Become As I Am!, Part 6
Scripture: Galatians 4:12–4:20
Become as I Am!
Text: Galatians 4:12-20
I. The Galatians’ previous attitude toward Paul signified their acceptance of Christ and the gospel. vv. 12b-14
II. The Galatians’ present attitude toward Paul signified their possible rejection of Christ and the gospel. vv. 15-16
III. The Judaizer’s attitude toward the Galatians signified their zeal to be praised and honored. v. 17
IV. Paul’s attitude toward the Galatians signified his zeal to proclaim the gospel in order to form Christ in his hearers. vv. 18-20
A. Paul’s Commendable Zeal, v. 18
What is the “good” that Paul was zealous for?
B. Paul’s Honorable Motive, v. 19
“As we mature in the Christian life, the goal is not to move beyond the gospel but to grow deeper in it” (Michael Horton, “Law and Gospel,” in Modern Reformation, March/April 2011).
1. The mark of a truly authentic gospel-driven ministry is whether it labors to see Christ formed in people.
“If ministers wish to do anything, let them labour to form Christ, not to form themselves, in their hearers (John Calvin, Calvin’s Commentaries, vol. 21, p. 132).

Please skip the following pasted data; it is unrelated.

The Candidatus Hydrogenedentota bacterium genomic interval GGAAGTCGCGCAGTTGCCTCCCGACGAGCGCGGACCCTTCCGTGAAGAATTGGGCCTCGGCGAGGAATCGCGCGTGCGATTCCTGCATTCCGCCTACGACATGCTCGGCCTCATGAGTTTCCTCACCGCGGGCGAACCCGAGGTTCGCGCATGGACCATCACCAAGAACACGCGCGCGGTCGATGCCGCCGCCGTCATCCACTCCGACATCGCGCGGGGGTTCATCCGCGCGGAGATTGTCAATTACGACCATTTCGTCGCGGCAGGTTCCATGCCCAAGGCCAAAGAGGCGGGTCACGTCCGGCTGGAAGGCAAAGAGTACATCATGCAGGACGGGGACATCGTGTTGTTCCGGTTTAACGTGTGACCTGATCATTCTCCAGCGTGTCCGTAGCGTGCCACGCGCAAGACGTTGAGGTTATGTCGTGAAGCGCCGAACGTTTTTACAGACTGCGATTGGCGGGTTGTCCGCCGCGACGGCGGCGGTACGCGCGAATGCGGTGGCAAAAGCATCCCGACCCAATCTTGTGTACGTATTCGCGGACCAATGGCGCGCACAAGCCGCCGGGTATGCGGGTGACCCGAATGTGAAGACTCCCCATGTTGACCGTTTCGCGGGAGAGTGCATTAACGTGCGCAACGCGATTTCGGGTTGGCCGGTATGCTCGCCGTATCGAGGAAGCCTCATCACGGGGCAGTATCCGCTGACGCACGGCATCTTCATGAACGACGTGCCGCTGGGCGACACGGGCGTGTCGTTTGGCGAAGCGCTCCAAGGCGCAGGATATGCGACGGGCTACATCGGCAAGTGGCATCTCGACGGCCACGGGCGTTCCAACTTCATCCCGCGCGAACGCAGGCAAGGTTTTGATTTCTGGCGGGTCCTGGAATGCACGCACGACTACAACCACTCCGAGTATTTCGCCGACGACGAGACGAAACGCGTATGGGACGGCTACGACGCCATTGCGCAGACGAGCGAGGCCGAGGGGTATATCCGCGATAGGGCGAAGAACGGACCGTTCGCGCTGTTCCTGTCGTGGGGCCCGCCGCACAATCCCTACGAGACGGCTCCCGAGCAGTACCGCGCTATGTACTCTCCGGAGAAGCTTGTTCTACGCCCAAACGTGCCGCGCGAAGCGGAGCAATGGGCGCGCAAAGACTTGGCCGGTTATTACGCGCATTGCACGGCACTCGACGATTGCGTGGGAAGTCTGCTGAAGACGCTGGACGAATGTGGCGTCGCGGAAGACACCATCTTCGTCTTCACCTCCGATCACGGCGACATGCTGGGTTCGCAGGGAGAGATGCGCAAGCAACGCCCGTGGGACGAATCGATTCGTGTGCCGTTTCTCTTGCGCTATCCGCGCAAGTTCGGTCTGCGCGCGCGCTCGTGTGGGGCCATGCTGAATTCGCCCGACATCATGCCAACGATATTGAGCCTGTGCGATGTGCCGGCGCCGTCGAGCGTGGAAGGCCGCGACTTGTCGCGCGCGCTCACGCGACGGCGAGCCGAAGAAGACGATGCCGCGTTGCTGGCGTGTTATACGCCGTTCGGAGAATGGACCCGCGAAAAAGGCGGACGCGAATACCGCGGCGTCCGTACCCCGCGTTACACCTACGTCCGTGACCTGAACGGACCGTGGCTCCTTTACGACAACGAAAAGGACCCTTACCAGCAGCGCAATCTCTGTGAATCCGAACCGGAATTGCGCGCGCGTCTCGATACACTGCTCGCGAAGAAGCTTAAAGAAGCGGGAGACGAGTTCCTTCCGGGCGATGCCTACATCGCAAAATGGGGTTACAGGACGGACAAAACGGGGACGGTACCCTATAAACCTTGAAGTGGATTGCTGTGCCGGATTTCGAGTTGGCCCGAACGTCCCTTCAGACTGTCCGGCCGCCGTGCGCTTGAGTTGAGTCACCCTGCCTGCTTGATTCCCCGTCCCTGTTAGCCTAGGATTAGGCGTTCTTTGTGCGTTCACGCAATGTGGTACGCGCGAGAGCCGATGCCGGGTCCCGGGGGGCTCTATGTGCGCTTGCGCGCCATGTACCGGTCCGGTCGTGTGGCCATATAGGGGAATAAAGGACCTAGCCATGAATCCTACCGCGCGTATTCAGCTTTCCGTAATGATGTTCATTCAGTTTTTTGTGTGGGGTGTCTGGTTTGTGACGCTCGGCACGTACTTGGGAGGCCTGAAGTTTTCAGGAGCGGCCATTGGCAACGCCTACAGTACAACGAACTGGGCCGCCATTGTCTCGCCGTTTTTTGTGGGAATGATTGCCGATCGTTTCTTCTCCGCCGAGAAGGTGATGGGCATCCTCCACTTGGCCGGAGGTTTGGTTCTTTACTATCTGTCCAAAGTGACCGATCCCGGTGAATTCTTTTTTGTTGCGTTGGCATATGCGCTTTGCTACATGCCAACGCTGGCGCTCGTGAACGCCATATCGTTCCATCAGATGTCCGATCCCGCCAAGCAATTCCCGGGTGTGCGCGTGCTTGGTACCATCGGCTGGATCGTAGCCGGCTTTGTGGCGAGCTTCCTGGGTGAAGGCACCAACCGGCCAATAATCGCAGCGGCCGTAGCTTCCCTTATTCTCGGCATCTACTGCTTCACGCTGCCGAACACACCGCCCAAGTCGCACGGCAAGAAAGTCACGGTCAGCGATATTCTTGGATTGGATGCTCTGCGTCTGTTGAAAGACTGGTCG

“What are distinguishing Scripture evidences of a work of the Spirit of God?… When the operation is such as to raise their esteem of that Jesus who was born of the Virgin and was crucified without the gates of Jerusalem, and seems more to confirm and establish their minds in the truth of what the gospel declares to us of his being the Son of God and the Savior of men, that is a sure sign that it is from the Spirit of God” (Jonathan Edwards, “The Distinguishing Marks of a Work of the Spirit of God,” in Sermons that Shaped America, p. 83).
“…though I had fasted, watched and prayed, and received the Sacrament so long, yet I never knew what true religion was, till God sent me that excellent treatise by the hands of my never-to-be-forgotten friend. At my first reading it, I wondered what the author meant by saying, ‘That some falsely placed religion in going to church, doing hurt to no one, being constant in the duties of the closet, and now and then reaching out their hands to give alms to their poor neighbors.’ ‘Alas!’ thought I, ‘if this be not true religion, what is?’ God soon showed me; for in reading a few lines further, that ‘true religion was union of the soul with God, and Christ formed within us,’ a ray of Divine light was instantaneously darted in upon my soul, and from that moment, but not till then, did I know that I must be a new creature” (George Whitefield’s Journals, pp. 46-47).
© John Fonville
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